Thursday, October 15, 2009

Assessing India's wind energy potential

At some point world leaders will have to acknowledge that a massive coordinated deployment of wind energy technology both onshore and offshore is key to mitigating the global climate crisis. China and India are both looking for energy sources to power their much-needed economic development. Both have significant wind resources that will help them to develop sustainably.

Meanwhile the U.S. has the potential to wean itself from fossil fuels if it complements its vast wind energy resources with investments in electric vehicles and a more robust and smarter grid. (GW)

India can generate 48,000 Mw through wind energy

By TE Narasimhan
Business Standard
October 15, 2009

India has a potential of generating over 48,000 Mw through wind energy farms, and for that it would require just 1 per cent of its land, according to an estimate by the Centre for Wind Energy Technology (C-WET).

The centre, in its initial study at the coastal district of Rameswaram in Tamil Nadu, has showed it is possible to generate power through offshore wind farms. So far, these farms had been developed onshore. To examine the feasibility of offshore wind farms, the centre conducted the first phase of its study at Dhanushkodi in Rameswaram.

For the next level, it is awaiting approval from various government agencies.

C-WET is an autonomous research and development institution under the Ministry of New and Renewable Energy (MNRE).

“Our initial finding showed that it could be possible to generate power by setting up offshore wind farms,” C-WET executive director S Gomathinayagam said on the sidelines of the CII-organised Power 2009 summit.

Of the total 15,000 Mw of renewable energy, 10,528 Mw is wind energy, he told Business Standard. Tamil Nadu continues to maintain the number one position in the country in wind power generation, with 42 per cent of the total installed capacity in the country.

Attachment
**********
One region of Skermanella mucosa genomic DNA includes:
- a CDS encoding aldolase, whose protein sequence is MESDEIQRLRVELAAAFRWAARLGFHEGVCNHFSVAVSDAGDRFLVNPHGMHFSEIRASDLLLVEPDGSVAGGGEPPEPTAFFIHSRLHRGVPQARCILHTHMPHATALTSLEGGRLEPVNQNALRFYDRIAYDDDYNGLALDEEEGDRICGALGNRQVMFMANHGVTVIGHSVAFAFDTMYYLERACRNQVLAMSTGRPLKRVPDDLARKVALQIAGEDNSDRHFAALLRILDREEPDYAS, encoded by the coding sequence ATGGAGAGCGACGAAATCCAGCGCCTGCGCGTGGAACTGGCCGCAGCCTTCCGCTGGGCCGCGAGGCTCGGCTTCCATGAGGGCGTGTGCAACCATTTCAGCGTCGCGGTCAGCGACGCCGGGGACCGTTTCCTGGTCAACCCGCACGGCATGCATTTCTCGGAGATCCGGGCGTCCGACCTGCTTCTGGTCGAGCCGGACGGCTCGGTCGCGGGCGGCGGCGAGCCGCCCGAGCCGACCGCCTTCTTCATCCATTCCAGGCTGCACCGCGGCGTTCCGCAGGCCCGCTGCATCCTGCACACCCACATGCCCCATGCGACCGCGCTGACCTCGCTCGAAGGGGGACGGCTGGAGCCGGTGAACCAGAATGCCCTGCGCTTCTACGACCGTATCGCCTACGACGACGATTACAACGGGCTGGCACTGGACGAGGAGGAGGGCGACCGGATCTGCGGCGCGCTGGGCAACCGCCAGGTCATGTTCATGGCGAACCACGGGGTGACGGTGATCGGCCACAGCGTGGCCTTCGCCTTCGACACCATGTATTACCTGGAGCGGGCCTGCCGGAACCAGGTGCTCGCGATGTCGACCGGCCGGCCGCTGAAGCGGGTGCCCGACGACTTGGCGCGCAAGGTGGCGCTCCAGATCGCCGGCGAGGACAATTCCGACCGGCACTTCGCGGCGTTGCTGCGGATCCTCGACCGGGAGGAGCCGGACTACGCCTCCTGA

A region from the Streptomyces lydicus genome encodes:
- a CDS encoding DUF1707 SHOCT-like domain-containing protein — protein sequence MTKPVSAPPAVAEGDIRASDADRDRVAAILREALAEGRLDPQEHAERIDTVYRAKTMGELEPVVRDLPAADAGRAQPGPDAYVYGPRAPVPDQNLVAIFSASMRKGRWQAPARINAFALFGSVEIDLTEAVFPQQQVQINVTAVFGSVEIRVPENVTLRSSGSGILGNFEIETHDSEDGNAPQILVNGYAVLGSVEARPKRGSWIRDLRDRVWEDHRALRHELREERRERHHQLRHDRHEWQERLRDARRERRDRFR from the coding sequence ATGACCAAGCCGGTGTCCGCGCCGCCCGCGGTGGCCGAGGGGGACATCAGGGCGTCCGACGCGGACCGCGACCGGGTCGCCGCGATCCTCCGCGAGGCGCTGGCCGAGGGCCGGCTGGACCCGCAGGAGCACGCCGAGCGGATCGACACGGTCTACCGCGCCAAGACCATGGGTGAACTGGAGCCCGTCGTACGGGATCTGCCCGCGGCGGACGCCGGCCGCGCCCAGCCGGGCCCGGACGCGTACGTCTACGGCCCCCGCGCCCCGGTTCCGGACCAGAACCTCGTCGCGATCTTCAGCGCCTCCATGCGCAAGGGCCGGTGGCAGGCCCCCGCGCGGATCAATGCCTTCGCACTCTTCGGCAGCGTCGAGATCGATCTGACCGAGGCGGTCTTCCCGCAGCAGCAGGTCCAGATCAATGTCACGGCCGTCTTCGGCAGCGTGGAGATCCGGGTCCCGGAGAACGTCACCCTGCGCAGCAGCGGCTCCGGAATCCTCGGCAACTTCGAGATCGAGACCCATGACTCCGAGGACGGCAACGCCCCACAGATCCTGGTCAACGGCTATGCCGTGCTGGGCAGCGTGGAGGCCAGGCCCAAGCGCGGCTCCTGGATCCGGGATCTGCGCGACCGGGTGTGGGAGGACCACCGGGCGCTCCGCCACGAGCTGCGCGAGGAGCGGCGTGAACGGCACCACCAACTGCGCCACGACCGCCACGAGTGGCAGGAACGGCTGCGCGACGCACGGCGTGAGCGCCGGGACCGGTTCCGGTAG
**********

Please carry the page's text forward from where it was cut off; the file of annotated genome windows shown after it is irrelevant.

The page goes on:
The data measurement include wind speeds, wind direction, sea temperature, sea current characteristics and wave data for environmental research, design and development of offshore wind farm and potential impacts of these measured parameters on wind farms.

“So far, Rameswaram has shown good potential, where wind power density of about 350-500 Watts per sq metres has been recorded. This was measured with velocity along with the height and measuring through sound deduction technology,” he said.

“We are now going for the next level by setting up a 100-metre mast, which would require clearance from 10 government departments,” said Gomathinayagam. MNRE has funded Rs 1 crore for this project.

Apart from the offshore, the centre has installed 620 stations across the country to measure data and 261 places have been identified as potential locations, which can go beyond 200 Watts.

Offshore wind development zones are generally considered to be 10 km or more from land. Offshore wind turbines are less obtrusive than turbines on land, as their size and noise is mitigated by distance. Because water has less surface roughness than land (especially deeper water), the average wind speed is usually considerably higher over open water. Capacity factors (utilisation rates) are considerably higher than for onshore and nearshore locations.

As of 2008, according to reports, Europe leads the world in development of offshore wind power, due to strong wind resources and shallow water in the North Sea and the Baltic Sea, and limitations on suitable locations on land due to dense populations and existing developments. Denmark installed the first offshore wind farms, and for years was the world leader in this, until the United Kingdom gained the lead in October 2008, with 590 M2 of nameplate capacity installed. The UK plans to build much more extensive offshore wind farms by 2020.


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